If Franz Kafka had written an episode of The Office, it might be The Room.
Except that Kafka’s hero in The Trial is the blameless victim, Joseph K; the protagonist of The Room is more akin to one of the prosecutors.
Jonas Karlsson’s short, charming novella is at once a satirical fable on corporate culture and a rather unnerving tale of an unravelling mind.
It’s narrated by Björn, and like most first-person narratives, his tale is not to be trusted as he is a highly unreliable narrator.
Björn is a civil servant working at something called the Authority. What he does there is not clear, but much like the hero of Office Space, he does fill in a lot of forms.
Unlike the characters in Office Space, however, Björn likes his job, particularly the precision it demands. He divides his workday into fifty-five minute segments; he makes note of the size and layout of the office; he stops lending his coworker “my Staedtler pens with the 0.5 and 0.05 millimeter tips, seeing as I had noted that he seldom, if ever, put the lids back on them.”
The Authority has an open plan; Björn may be the only office worker who longs for a cubicle.
When he discovers a room that seemingly nobody else knows about, he regularly retreats there to work in peace and quiet.
He is appalled by most of his colleagues because of their small talk and “the protracted and completely unstructured discussion about the forthcoming Christmas party,” and the slovenly appearance of one co-worker, Hakan:
He was wearing a shabby blue corduroy jacket, which made an unusually scruffy impression. Particularly when combined with long sideburns, which somehow seemed better suited to the 1970s. I wondered why he hadn’t taken it off … Once when he emptied his pockets out onto the desk i saw he had a whole bundle of crumpled napkins. Several of them appeared to have been used. He looked tired. Maybe he was out every night partying? Either way, he ought to take care to make sure that his work didn’t suffer.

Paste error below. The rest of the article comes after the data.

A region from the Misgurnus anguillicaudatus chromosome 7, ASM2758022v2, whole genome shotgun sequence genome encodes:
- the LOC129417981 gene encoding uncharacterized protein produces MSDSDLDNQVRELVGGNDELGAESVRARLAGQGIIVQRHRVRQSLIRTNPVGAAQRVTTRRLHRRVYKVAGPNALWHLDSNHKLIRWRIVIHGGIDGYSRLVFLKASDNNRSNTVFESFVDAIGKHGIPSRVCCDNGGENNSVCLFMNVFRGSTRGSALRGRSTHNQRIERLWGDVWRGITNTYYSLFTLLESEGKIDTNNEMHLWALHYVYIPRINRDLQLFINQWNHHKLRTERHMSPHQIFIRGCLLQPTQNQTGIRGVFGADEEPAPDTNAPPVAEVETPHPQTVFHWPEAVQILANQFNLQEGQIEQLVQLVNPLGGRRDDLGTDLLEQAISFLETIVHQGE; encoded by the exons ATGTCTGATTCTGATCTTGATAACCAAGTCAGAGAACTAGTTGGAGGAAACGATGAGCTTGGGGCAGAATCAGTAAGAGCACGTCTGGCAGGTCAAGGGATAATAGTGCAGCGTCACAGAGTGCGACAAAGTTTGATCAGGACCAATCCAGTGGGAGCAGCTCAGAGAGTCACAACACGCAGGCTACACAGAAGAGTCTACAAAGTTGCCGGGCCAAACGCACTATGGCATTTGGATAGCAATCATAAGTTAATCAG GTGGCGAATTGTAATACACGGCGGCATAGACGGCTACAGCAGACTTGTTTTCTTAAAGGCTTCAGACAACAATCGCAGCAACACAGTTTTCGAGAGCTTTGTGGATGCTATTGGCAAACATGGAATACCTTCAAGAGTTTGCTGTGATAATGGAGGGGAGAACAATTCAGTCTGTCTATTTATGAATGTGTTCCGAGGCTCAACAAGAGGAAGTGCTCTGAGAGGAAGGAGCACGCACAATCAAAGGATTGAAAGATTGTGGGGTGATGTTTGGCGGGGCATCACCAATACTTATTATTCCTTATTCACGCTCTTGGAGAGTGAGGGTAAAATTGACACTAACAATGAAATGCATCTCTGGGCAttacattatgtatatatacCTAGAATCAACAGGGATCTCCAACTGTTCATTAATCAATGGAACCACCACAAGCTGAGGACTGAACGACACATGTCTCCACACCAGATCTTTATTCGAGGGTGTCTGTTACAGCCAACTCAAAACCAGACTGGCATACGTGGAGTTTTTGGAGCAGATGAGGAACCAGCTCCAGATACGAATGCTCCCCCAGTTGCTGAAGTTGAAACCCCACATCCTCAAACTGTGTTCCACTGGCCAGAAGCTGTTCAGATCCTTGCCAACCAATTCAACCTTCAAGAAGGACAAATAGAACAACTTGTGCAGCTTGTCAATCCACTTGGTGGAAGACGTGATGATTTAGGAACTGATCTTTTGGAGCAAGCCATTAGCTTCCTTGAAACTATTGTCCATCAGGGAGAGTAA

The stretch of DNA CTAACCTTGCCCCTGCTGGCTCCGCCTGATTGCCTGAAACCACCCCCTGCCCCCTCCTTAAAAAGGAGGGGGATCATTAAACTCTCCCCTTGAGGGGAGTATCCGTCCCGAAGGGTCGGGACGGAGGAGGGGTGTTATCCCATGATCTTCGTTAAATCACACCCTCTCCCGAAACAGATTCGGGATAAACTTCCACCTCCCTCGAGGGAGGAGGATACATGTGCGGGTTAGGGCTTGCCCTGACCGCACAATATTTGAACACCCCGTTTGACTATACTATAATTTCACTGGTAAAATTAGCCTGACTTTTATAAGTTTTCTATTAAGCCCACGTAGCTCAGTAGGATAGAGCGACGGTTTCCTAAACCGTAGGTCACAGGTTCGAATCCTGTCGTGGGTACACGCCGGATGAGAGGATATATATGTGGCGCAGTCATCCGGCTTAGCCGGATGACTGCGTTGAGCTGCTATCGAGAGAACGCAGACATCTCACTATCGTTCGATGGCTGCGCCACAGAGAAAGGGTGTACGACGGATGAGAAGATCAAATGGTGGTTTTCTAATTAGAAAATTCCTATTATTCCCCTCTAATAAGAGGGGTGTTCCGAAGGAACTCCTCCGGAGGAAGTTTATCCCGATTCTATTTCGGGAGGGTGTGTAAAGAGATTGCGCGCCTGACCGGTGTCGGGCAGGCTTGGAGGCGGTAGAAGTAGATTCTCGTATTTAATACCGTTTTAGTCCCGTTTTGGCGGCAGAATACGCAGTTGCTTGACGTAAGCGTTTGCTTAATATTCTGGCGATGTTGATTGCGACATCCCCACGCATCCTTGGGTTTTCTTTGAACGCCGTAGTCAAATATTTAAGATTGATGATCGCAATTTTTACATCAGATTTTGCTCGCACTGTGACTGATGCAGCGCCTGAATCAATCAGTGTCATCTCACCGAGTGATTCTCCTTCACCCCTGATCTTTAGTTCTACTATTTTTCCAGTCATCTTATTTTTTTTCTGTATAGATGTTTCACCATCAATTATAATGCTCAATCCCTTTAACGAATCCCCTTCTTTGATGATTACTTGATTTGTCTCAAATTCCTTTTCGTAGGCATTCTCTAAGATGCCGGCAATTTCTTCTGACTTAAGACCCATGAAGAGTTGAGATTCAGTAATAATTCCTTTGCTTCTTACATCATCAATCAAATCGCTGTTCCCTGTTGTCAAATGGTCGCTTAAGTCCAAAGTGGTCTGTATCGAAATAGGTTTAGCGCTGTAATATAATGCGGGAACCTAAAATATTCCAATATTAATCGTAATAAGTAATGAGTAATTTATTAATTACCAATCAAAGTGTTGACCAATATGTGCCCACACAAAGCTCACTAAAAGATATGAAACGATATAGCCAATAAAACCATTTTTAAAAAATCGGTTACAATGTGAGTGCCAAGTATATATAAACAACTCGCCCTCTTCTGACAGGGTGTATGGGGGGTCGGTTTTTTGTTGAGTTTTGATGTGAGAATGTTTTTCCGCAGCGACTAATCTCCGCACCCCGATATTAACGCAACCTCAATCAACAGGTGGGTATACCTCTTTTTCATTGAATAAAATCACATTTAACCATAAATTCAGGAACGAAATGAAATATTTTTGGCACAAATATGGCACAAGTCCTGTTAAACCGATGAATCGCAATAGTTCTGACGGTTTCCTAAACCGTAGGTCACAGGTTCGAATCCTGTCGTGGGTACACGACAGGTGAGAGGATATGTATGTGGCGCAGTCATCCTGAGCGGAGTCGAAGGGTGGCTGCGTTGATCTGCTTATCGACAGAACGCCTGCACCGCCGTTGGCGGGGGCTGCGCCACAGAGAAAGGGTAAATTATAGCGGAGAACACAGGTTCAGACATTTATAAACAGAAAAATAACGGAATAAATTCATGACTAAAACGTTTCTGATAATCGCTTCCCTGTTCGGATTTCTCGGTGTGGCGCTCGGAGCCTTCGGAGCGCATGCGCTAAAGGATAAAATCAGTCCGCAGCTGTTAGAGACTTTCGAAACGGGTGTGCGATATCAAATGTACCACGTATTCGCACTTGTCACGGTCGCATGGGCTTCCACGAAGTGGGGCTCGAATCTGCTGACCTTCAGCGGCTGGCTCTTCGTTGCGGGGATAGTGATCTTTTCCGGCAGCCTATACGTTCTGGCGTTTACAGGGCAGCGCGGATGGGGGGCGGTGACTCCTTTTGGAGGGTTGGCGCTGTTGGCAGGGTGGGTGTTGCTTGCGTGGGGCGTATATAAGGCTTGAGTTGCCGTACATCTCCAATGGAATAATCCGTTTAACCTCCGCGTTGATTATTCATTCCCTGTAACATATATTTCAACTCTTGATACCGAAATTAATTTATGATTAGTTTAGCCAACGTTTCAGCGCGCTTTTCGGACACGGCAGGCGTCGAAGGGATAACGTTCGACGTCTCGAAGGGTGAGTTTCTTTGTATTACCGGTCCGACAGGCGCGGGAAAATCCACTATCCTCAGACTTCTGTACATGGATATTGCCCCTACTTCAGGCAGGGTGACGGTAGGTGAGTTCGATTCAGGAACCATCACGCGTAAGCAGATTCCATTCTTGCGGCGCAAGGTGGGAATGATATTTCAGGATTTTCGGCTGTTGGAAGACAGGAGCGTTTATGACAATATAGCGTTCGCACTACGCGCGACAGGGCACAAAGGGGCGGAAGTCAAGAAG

He also has a problem with women, and is particularly bad at reading social cues.
He finds refuge in the room, taking pleasure in its tidiness and restorative effect on him, particularly because the atmosphere induces “a concentration that feels like early mornings at school [and] each line [seems] perfectly connected to the next.”
I raised my elbow and rested it on the shiny metal filing cabinet that stood against one wall. I felt a sense of calm in my body that seemed to cleanse my whole system. An intoxicating feeling of relaxation. A bit like a headache pill.
The problem is that the room doesn’t actually exist. Or does it?
While Björn is happily working away in his secret office space, his colleagues are unnerved by Bjorn’s odd habit of standing beside the wall perfectly still for minutes at a time. He insists the room is right there, and insists that he has even gone in there with several of his coworkers.
Karlsson’s prose is suitably simple and precise, and the layering of mundane details allows for passages filled with mordantly absurd humour, a pervasive tone of dread, and a sense that something is deeply off about Björn.
Jonas Karlsson is a Swedish actor and novelist. The Room was written in 2009 and is the first of his works to be translated into English. I only hope more will follow.
I read The Room as part of the Novella November.